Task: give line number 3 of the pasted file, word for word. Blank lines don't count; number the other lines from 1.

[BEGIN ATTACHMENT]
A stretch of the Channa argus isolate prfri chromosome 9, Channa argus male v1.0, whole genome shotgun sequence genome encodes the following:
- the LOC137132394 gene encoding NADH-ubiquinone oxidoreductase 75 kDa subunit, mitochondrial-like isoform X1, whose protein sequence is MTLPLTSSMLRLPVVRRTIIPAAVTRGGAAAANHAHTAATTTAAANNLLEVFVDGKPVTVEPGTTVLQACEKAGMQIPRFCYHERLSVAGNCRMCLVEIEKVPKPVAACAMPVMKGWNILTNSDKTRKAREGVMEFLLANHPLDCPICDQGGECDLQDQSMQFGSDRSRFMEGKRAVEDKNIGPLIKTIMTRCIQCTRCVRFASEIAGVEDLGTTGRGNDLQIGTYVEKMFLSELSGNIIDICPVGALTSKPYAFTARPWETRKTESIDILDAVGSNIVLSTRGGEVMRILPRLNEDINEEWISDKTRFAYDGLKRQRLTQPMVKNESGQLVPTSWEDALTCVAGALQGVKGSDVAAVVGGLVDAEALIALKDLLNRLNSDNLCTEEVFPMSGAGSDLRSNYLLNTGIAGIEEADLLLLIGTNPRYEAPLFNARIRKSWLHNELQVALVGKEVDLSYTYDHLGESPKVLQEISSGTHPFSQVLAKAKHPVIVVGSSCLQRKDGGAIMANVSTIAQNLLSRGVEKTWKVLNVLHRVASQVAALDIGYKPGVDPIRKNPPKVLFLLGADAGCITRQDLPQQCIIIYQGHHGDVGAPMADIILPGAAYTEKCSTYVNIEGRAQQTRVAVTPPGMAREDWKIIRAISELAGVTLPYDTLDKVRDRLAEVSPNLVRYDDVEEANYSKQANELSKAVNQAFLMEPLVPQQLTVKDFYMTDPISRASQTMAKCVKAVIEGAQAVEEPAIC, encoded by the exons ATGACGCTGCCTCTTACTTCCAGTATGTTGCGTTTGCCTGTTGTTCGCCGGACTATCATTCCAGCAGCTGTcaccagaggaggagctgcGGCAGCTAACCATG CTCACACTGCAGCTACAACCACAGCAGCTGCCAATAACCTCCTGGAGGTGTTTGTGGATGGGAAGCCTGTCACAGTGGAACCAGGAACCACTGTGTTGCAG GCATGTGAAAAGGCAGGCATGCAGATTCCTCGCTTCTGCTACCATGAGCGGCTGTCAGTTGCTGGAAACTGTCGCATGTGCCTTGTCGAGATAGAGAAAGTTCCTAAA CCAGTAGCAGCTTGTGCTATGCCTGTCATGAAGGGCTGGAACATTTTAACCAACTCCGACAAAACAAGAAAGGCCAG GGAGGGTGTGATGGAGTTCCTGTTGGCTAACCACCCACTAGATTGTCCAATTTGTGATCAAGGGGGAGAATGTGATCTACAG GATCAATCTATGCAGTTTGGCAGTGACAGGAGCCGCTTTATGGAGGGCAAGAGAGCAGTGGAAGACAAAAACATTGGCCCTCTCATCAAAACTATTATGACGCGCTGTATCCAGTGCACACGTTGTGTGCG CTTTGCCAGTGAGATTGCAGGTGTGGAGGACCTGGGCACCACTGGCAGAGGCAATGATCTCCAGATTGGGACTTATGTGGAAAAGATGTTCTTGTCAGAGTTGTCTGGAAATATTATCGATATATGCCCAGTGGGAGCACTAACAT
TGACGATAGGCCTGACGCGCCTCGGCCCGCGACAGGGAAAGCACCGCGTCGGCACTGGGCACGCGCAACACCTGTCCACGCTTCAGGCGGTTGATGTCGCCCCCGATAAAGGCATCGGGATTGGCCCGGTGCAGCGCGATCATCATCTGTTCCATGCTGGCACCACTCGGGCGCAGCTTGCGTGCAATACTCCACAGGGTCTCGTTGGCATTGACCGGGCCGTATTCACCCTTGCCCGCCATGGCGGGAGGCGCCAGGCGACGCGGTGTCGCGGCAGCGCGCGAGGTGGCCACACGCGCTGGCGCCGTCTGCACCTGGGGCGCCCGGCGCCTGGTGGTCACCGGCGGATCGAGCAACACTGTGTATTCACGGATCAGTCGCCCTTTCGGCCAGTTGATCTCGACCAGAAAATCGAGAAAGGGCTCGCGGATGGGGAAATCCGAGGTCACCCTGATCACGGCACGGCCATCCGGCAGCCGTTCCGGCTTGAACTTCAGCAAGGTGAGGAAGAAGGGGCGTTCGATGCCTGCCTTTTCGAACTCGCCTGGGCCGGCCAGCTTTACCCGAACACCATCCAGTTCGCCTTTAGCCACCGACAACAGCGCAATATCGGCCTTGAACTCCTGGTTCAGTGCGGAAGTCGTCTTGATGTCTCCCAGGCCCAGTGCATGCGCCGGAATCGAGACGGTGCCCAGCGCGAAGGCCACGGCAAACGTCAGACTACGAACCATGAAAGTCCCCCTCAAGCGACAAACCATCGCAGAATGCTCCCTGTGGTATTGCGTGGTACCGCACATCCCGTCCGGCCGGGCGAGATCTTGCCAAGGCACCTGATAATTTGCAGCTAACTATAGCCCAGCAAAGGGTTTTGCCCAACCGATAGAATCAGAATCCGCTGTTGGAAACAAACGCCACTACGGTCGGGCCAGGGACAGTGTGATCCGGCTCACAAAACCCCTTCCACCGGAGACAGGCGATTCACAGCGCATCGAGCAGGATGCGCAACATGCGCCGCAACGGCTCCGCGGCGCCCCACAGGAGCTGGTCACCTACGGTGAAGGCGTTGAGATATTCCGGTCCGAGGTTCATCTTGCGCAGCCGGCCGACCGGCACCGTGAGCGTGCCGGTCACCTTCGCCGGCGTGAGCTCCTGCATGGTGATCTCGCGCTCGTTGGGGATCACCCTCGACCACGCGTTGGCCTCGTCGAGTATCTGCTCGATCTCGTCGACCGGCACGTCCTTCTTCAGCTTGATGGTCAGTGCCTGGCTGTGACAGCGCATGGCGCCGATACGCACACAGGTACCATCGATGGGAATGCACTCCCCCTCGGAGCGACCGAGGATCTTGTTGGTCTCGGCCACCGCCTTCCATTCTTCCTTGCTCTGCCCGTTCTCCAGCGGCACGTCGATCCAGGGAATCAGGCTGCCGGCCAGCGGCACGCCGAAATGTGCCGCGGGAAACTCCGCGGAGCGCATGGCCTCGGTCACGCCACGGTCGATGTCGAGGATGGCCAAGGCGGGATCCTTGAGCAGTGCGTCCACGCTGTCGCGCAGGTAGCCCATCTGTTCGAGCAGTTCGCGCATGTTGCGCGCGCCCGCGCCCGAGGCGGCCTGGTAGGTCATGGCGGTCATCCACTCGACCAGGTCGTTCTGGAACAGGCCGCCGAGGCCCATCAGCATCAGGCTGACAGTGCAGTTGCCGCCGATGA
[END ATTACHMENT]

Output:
TGACGATAGGCCTGACGCGCCTCGGCCCGCGACAGGGAAAGCACCGCGTCGGCACTGGGCACGCGCAACACCTGTCCACGCTTCAGGCGGTTGATGTCGCCCCCGATAAAGGCATCGGGATTGGCCCGGTGCAGCGCGATCATCATCTGTTCCATGCTGGCACCACTCGGGCGCAGCTTGCGTGCAATACTCCACAGGGTCTCGTTGGCATTGACCGGGCCGTATTCACCCTTGCCCGCCATGGCGGGAGGCGCCAGGCGACGCGGTGTCGCGGCAGCGCGCGAGGTGGCCACACGCGCTGGCGCCGTCTGCACCTGGGGCGCCCGGCGCCTGGTGGTCACCGGCGGATCGAGCAACACTGTGTATTCACGGATCAGTCGCCCTTTCGGCCAGTTGATCTCGACCAGAAAATCGAGAAAGGGCTCGCGGATGGGGAAATCCGAGGTCACCCTGATCACGGCACGGCCATCCGGCAGCCGTTCCGGCTTGAACTTCAGCAAGGTGAGGAAGAAGGGGCGTTCGATGCCTGCCTTTTCGAACTCGCCTGGGCCGGCCAGCTTTACCCGAACACCATCCAGTTCGCCTTTAGCCACCGACAACAGCGCAATATCGGCCTTGAACTCCTGGTTCAGTGCGGAAGTCGTCTTGATGTCTCCCAGGCCCAGTGCATGCGCCGGAATCGAGACGGTGCCCAGCGCGAAGGCCACGGCAAACGTCAGACTACGAACCATGAAAGTCCCCCTCAAGCGACAAACCATCGCAGAATGCTCCCTGTGGTATTGCGTGGTACCGCACATCCCGTCCGGCCGGGCGAGATCTTGCCAAGGCACCTGATAATTTGCAGCTAACTATAGCCCAGCAAAGGGTTTTGCCCAACCGATAGAATCAGAATCCGCTGTTGGAAACAAACGCCACTACGGTCGGGCCAGGGACAGTGTGATCCGGCTCACAAAACCCCTTCCACCGGAGACAGGCGATTCACAGCGCATCGAGCAGGATGCGCAACATGCGCCGCAACGGCTCCGCGGCGCCCCACAGGAGCTGGTCACCTACGGTGAAGGCGTTGAGATATTCCGGTCCGAGGTTCATCTTGCGCAGCCGGCCGACCGGCACCGTGAGCGTGCCGGTCACCTTCGCCGGCGTGAGCTCCTGCATGGTGATCTCGCGCTCGTTGGGGATCACCCTCGACCACGCGTTGGCCTCGTCGAGTATCTGCTCGATCTCGTCGACCGGCACGTCCTTCTTCAGCTTGATGGTCAGTGCCTGGCTGTGACAGCGCATGGCGCCGATACGCACACAGGTACCATCGATGGGAATGCACTCCCCCTCGGAGCGACCGAGGATCTTGTTGGTCTCGGCCACCGCCTTCCATTCTTCCTTGCTCTGCCCGTTCTCCAGCGGCACGTCGATCCAGGGAATCAGGCTGCCGGCCAGCGGCACGCCGAAATGTGCCGCGGGAAACTCCGCGGAGCGCATGGCCTCGGTCACGCCACGGTCGATGTCGAGGATGGCCAAGGCGGGATCCTTGAGCAGTGCGTCCACGCTGTCGCGCAGGTAGCCCATCTGTTCGAGCAGTTCGCGCATGTTGCGCGCGCCCGCGCCCGAGGCGGCCTGGTAGGTCATGGCGGTCATCCACTCGACCAGGTCGTTCTGGAACAGGCCGCCGAGGCCCATCAGCATCAGGCTGACAGTGCAGTTGCCGCCGATGA